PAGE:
container industry releases comprehensive cradle-to-cradle LCA
The North American glass container industry
has taken a pioneering step in producing the first complete and
thorough cradle-to-cradle life cycle assessment (LCA) ever conducted
for the industry.
The LCA, coordinated by the Glass Packaging Institute (GPI),
reaffirms the benefits of glass container recycling for the environment.
The use of recycled glass (cullet) in manufacturing results in
a decrease in primary energy demand and reduces carbon emissions.
A “cradle-to-cradle” LCA includes the entire cradle-to-grave
life cycle of a product while factoring in the recycling of the
used product back to its original purpose.
“The LCA confirms the industry is on the right track with the
goal to use 50 percent recycled glass in the manufacture of new
glass bottles and jars by the end of 2013,” said Joseph Cattaneo,
president of the Glass Packaging Institute.
While other industries claim that the transportation of glass
bottles has more of an environmental impact because of the weight
of the containers, a key finding of the LCA dismisses this claim.
The transportation of raw materials and cullet used in glass
production represents less than four to five percent of the total
energy used in the production of container glass.
While each glass container has its own carbon profile, on average,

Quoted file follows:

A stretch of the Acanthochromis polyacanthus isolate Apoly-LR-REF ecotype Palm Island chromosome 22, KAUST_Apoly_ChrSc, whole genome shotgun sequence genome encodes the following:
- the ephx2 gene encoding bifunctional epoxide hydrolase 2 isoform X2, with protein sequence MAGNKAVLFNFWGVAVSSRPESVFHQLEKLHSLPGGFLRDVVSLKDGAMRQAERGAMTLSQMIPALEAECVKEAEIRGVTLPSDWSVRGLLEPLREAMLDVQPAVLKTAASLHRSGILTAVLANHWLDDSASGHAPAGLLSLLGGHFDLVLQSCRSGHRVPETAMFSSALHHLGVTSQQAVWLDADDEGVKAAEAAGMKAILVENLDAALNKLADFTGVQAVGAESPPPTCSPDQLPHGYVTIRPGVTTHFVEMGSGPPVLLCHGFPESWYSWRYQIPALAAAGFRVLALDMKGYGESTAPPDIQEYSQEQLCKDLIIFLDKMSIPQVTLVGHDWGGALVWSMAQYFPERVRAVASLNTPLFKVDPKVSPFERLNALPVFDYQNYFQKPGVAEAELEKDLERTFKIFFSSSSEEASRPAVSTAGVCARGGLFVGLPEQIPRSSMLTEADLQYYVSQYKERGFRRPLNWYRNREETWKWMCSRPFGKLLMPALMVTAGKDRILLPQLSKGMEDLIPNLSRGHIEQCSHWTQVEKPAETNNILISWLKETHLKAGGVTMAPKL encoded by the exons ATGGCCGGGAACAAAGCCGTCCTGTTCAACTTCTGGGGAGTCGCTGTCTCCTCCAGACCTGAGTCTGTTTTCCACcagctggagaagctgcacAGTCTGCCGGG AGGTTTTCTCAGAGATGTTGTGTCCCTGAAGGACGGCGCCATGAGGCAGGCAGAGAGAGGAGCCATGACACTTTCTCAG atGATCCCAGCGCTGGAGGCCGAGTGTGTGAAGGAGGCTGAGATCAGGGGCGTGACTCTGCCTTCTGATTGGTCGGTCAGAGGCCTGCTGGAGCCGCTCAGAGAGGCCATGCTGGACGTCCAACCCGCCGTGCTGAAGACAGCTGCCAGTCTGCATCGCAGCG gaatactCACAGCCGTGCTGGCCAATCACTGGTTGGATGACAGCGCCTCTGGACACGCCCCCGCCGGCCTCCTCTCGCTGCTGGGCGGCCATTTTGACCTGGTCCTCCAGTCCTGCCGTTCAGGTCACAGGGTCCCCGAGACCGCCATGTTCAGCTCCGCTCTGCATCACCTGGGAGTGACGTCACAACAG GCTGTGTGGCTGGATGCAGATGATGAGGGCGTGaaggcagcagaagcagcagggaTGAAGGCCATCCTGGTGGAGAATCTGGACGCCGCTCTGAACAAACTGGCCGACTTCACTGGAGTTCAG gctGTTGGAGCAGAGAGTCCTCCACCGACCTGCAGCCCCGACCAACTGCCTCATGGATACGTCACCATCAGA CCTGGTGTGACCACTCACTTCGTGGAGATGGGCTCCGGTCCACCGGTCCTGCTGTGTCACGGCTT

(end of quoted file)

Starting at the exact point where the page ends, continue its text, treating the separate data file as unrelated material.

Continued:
existing recycle rates offset the CO2 burden when shipping foods
and beverages across America. The 50 percent content rate will
only serve to further reduce carbon emissions. Therefore, when
examining the entire life cycle of a packaging material, one
must also consider the environmental impact of raw material extraction,
production, transportation and end use treatment. The conclusion:
When looked at it in its entirety, the environmental benefits
stemming from the recycling of glass containers more than offset
any increased impact generated by slightly heavier containers.
Glass containers are endlessly recyclable, made from all-natural
ingredients (sand, soda ash, limestone, and recycled glass),
and glass is the only packaging material accepted by the U.S.
Food and Drug Administration (FDA) as “GRAS” or “generally recognized
as safe” for food and beverage contact.
A leading sustainability consulting firm, PE Americas, conducted
the study examining each step from raw material extraction to
end-use. The closed-looped cradle-to-cradle LCA collected data
from 105 furnaces representing 75 percent of North American glass
LCA participating companies in North America include Gallo Glass;
Leone Industries; Owens-Illinois, Inc.; Saint-Gobain Containers,
Inc.; and Vitro Packaging, LLC. The study was conducted in parallel
with a study for the European Container Glass Federation and
its member companies. The methods employed in developing the
life cycle impacts are comparable between the two studies, and
life cycle assessment and glass experts conducted both studies
according to strict ISO 14040/44 guidelines. Both studies also
underwent a rigorous critical independent peer review.